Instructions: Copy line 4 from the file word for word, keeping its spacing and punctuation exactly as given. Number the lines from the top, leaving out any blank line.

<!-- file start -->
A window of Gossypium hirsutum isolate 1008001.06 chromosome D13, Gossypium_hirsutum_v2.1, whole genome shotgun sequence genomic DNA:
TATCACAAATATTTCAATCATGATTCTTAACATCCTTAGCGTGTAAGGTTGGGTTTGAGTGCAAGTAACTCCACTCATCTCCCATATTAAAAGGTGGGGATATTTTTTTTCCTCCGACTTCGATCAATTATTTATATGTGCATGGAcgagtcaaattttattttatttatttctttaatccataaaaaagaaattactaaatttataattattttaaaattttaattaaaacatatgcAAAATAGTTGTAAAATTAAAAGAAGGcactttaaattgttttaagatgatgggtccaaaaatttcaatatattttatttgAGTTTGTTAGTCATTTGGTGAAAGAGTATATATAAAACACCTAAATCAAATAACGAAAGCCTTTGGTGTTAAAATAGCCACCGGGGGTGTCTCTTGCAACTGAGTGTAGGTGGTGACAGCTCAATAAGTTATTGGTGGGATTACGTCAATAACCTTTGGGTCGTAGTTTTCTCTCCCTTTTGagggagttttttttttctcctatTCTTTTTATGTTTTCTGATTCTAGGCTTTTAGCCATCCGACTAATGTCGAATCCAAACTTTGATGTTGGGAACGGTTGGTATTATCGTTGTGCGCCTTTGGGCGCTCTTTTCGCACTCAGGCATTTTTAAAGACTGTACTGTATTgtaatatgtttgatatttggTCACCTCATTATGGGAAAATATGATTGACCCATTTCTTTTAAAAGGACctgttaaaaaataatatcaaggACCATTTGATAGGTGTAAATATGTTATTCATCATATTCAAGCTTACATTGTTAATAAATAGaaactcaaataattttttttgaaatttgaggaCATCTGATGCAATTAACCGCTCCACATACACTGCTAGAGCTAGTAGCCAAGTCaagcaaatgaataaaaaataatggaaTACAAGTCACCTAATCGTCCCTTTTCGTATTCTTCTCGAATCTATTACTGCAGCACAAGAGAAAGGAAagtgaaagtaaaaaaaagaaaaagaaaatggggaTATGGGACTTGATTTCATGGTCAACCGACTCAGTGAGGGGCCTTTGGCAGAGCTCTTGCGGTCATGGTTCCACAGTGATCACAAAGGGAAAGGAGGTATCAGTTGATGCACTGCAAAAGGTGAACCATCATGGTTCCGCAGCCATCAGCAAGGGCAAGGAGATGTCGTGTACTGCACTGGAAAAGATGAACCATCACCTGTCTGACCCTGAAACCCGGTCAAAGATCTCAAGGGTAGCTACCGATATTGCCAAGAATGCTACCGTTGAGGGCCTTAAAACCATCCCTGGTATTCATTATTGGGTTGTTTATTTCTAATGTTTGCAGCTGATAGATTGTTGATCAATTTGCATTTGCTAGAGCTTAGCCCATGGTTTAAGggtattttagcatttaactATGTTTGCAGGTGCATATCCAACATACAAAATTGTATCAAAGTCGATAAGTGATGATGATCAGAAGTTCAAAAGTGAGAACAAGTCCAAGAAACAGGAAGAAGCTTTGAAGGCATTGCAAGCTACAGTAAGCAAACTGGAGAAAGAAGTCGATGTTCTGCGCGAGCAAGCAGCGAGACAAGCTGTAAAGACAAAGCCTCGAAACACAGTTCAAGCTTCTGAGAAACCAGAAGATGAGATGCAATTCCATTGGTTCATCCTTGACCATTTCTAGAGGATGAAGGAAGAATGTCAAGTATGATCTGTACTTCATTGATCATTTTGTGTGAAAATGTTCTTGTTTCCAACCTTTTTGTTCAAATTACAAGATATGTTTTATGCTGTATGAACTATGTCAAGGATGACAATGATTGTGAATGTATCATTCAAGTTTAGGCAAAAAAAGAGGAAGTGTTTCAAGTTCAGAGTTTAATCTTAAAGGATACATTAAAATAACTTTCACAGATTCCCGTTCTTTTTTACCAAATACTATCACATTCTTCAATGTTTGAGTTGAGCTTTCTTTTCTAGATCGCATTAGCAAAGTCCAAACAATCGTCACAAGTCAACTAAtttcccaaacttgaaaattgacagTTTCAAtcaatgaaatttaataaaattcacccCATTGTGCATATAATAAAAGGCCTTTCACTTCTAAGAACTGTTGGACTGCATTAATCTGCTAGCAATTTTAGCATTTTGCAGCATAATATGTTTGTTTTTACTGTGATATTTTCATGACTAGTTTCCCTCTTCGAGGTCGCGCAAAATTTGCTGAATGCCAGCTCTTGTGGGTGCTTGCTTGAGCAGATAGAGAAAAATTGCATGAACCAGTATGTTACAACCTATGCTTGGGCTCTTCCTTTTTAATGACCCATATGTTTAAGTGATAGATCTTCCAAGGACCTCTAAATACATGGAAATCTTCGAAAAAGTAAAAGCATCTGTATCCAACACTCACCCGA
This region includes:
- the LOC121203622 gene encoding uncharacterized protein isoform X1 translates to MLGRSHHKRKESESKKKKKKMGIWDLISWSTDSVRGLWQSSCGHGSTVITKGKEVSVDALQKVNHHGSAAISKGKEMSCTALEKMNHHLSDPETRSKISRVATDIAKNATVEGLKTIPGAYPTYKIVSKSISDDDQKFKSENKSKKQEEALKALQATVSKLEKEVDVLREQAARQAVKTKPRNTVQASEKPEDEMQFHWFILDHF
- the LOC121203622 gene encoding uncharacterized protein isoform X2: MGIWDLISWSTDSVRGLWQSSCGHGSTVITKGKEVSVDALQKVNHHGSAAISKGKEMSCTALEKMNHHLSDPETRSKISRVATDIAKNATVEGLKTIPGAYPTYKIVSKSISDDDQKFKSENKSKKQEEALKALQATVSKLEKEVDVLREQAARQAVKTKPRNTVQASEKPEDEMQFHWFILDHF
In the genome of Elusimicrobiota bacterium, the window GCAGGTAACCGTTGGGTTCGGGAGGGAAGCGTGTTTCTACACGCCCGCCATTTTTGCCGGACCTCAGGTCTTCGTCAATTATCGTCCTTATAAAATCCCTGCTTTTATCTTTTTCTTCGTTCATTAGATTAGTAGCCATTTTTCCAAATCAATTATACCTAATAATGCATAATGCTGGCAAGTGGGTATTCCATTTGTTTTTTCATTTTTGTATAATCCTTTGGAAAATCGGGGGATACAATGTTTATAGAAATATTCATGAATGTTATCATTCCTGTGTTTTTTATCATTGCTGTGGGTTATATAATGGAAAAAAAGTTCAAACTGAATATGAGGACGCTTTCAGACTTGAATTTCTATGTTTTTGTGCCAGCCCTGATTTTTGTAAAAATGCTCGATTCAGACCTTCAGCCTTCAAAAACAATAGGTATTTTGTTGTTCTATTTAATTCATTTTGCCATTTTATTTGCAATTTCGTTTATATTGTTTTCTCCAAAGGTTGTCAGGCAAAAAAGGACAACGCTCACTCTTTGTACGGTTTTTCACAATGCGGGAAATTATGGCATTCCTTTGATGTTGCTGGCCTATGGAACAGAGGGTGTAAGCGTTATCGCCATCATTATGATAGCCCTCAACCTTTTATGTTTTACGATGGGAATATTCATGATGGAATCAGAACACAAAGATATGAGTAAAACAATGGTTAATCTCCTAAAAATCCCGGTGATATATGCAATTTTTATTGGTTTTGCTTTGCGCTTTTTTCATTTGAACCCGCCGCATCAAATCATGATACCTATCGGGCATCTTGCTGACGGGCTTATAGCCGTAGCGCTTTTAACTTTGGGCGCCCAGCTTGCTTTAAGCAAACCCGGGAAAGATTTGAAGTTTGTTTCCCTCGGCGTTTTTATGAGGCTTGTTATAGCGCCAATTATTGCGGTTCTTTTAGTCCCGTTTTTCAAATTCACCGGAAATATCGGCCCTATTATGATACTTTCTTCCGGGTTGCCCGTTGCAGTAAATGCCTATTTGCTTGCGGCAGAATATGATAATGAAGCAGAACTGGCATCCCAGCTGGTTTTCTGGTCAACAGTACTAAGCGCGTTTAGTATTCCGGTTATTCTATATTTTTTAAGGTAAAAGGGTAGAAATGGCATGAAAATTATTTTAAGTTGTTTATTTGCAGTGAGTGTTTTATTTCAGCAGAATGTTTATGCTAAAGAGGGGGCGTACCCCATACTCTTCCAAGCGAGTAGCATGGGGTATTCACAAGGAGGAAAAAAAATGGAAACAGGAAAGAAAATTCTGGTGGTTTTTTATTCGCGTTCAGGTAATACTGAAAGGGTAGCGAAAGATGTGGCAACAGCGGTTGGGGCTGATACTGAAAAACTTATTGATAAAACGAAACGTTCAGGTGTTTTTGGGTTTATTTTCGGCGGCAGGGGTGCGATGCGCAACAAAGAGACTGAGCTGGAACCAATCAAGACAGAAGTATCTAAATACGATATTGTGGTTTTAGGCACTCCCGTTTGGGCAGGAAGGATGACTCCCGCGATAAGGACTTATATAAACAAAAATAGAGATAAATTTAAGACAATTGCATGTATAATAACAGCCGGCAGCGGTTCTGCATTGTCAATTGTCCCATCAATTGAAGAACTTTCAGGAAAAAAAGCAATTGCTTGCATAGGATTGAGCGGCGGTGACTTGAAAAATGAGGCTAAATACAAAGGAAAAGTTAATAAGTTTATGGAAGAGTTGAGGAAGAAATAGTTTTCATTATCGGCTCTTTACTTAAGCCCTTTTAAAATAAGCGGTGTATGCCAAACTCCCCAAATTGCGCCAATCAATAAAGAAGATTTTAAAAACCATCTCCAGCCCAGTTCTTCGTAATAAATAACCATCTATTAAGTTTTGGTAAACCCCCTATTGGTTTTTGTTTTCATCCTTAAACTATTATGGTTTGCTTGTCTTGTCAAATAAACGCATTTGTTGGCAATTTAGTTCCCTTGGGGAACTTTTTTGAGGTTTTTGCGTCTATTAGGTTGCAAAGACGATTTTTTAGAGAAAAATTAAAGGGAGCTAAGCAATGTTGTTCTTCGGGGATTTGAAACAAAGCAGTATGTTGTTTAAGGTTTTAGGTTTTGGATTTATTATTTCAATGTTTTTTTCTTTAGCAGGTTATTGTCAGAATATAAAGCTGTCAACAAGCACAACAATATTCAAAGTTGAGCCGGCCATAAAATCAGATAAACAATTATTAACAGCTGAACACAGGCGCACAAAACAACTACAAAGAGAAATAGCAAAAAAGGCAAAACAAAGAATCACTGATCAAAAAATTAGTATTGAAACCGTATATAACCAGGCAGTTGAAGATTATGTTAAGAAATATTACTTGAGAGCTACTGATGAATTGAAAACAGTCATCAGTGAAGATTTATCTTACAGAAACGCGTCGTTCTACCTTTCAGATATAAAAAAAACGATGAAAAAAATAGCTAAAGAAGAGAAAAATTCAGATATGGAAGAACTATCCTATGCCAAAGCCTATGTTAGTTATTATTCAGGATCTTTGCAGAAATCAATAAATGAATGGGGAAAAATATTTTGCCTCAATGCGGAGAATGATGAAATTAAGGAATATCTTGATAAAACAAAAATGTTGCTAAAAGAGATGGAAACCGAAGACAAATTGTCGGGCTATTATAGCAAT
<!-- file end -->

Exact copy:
- the LOC121203622 gene encoding uncharacterized protein isoform X1 translates to MLGRSHHKRKESESKKKKKKMGIWDLISWSTDSVRGLWQSSCGHGSTVITKGKEVSVDALQKVNHHGSAAISKGKEMSCTALEKMNHHLSDPETRSKISRVATDIAKNATVEGLKTIPGAYPTYKIVSKSISDDDQKFKSENKSKKQEEALKALQATVSKLEKEVDVLREQAARQAVKTKPRNTVQASEKPEDEMQFHWFILDHF